One of modernism’s most iconic houses, Case Study House 21 (Bailey House) by Pierre Koenig, is now on sale. The two-bed/two-bath Hollywood Hills landmark has been touted as among the finest of Arts & Architecture Magazine’s Case Study Houses, and one of the program’s few truly experimental projects to explore groundbreaking design and materials.

Case Study House #21, by Pierre Koenig, at Sotheby’s International Realty

Mexican Modernism by Francisco Artigas

Francisco Artigas was a man of order. The many modernist houses he designed in the 1950s and ’60s were as strict and exacting as his wardrobe, as tidy as his soap dish. The majority of these were in Mexico City, at the Gardens of El Pedregal subdivision developed after World War II by Mexico’s most acclaimed architect, Luis Barragán. 3 Artigas reportedly designed and built more than fifty houses there, making him the Pedregal’s most prolific architect by far. 4 (By contrast, Barragán produced no more than a half dozen buildings for the Pedregal, and only one of these, the Prieto López House, remains intact.) The houses Artigas built were occupied by top professionals, business leaders, powerful political families, film stars, and other native and foreign elites. They were featured in popular Mexican movies of the era and reproduced in newspapers and magazines around the country and beyond. 5 These cool, crystalline pavilions represent the glamour, optimism, and excess of their time and place much as the Beaux-Arts mansions of Newport, Rhode Island, or the modernist villas of Palm Springs, California, embody theirs. Their architect, however, though admired by well-informed mid-century modern enthusiasts, remains essentially unknown to a larger public. He is well worth a look.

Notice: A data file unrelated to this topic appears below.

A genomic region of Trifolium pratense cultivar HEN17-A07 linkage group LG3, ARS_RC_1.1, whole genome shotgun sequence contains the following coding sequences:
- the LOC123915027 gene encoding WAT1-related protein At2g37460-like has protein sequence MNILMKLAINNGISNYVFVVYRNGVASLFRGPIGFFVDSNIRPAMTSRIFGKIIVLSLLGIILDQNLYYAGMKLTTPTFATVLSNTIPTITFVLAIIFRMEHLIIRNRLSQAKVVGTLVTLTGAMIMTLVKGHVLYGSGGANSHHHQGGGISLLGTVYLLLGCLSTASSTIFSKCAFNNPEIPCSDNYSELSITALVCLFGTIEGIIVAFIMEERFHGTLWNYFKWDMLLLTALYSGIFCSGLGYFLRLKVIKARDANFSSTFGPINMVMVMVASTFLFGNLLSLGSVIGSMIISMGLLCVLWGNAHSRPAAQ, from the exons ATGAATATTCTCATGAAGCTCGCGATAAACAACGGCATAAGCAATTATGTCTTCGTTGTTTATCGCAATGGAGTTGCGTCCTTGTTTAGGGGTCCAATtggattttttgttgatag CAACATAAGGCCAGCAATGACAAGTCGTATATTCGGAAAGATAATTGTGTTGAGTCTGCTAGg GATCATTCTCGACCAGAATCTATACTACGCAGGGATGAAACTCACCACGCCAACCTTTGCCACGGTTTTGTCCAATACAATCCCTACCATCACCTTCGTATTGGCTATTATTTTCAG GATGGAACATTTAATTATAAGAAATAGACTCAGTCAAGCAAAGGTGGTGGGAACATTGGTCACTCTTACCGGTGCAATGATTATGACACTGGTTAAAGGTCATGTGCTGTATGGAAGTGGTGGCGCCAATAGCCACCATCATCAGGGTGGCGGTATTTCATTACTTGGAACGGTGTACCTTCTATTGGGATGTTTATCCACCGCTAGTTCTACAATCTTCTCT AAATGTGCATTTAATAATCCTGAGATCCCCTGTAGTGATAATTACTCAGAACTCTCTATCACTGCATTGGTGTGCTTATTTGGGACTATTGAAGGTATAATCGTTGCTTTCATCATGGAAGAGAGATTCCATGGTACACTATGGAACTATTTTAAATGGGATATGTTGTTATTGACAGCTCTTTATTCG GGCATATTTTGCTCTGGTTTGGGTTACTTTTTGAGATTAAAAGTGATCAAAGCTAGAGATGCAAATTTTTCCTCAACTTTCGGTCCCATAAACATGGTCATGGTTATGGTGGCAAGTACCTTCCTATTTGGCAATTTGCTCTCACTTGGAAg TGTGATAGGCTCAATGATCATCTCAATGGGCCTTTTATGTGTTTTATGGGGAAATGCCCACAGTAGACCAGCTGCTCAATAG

Read more: Regionalism Revisited: The Case of Francisco Artigas

Film: Tadao Ando’s Cerro Pelon Ranch for Tom Ford

A promotional movie has been released to entice potential buyers for a massive ranch in New Mexico that features buildings by Japanese architect Tadao Ando.

Read more: Tom Ford’s New Mexico Ranch

Buy the book: Ando. Complete Works, Updated Version 2010, Jodidio, Philip, Hardcover, 30.8 x 39 cm (12.1 x 15.4 in.), 600 pages, Published by Taschen, ISBN: 9783836509497
Buy it here: Amazon

Exposition: Pierre Paulin’s Chairs at Centre Pompidou

Between 1959 and 1975, Pierre Paulin created several iconic designs for Artifort, including the famous Ribbon chair, the Mushroom and the Tongue. These timeless designs, which were created in the Artifort workshops, are for the most part still in production today. They are distributed around the world and continue to be a source of fascination because they are so modern.